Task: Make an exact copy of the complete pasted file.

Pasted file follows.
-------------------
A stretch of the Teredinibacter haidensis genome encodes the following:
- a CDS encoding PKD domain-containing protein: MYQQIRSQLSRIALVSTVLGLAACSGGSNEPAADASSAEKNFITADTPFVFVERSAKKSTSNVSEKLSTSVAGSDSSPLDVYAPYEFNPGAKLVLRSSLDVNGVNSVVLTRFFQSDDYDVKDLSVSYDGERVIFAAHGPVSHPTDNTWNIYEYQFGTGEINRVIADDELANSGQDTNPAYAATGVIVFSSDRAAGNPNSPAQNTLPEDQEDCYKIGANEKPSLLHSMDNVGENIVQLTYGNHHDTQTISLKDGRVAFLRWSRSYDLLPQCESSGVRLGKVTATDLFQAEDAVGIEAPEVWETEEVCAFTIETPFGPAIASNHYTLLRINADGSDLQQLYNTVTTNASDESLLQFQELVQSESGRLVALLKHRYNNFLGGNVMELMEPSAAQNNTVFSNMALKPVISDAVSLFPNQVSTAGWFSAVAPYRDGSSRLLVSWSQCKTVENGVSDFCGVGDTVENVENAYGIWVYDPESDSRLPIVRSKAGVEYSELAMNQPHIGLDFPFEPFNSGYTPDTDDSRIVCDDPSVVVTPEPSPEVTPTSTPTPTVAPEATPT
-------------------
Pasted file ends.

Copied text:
A stretch of the Teredinibacter haidensis genome encodes the following:
- a CDS encoding PKD domain-containing protein: MYQQIRSQLSRIALVSTVLGLAACSGGSNEPAADASSAEKNFITADTPFVFVERSAKKSTSNVSEKLSTSVAGSDSSPLDVYAPYEFNPGAKLVLRSSLDVNGVNSVVLTRFFQSDDYDVKDLSVSYDGERVIFAAHGPVSHPTDNTWNIYEYQFGTGEINRVIADDELANSGQDTNPAYAATGVIVFSSDRAAGNPNSPAQNTLPEDQEDCYKIGANEKPSLLHSMDNVGENIVQLTYGNHHDTQTISLKDGRVAFLRWSRSYDLLPQCESSGVRLGKVTATDLFQAEDAVGIEAPEVWETEEVCAFTIETPFGPAIASNHYTLLRINADGSDLQQLYNTVTTNASDESLLQFQELVQSESGRLVALLKHRYNNFLGGNVMELMEPSAAQNNTVFSNMALKPVISDAVSLFPNQVSTAGWFSAVAPYRDGSSRLLVSWSQCKTVENGVSDFCGVGDTVENVENAYGIWVYDPESDSRLPIVRSKAGVEYSELAMNQPHIGLDFPFEPFNSGYTPDTDDSRIVCDDPSVVVTPEPSPEVTPTSTPTPTVAPEATPT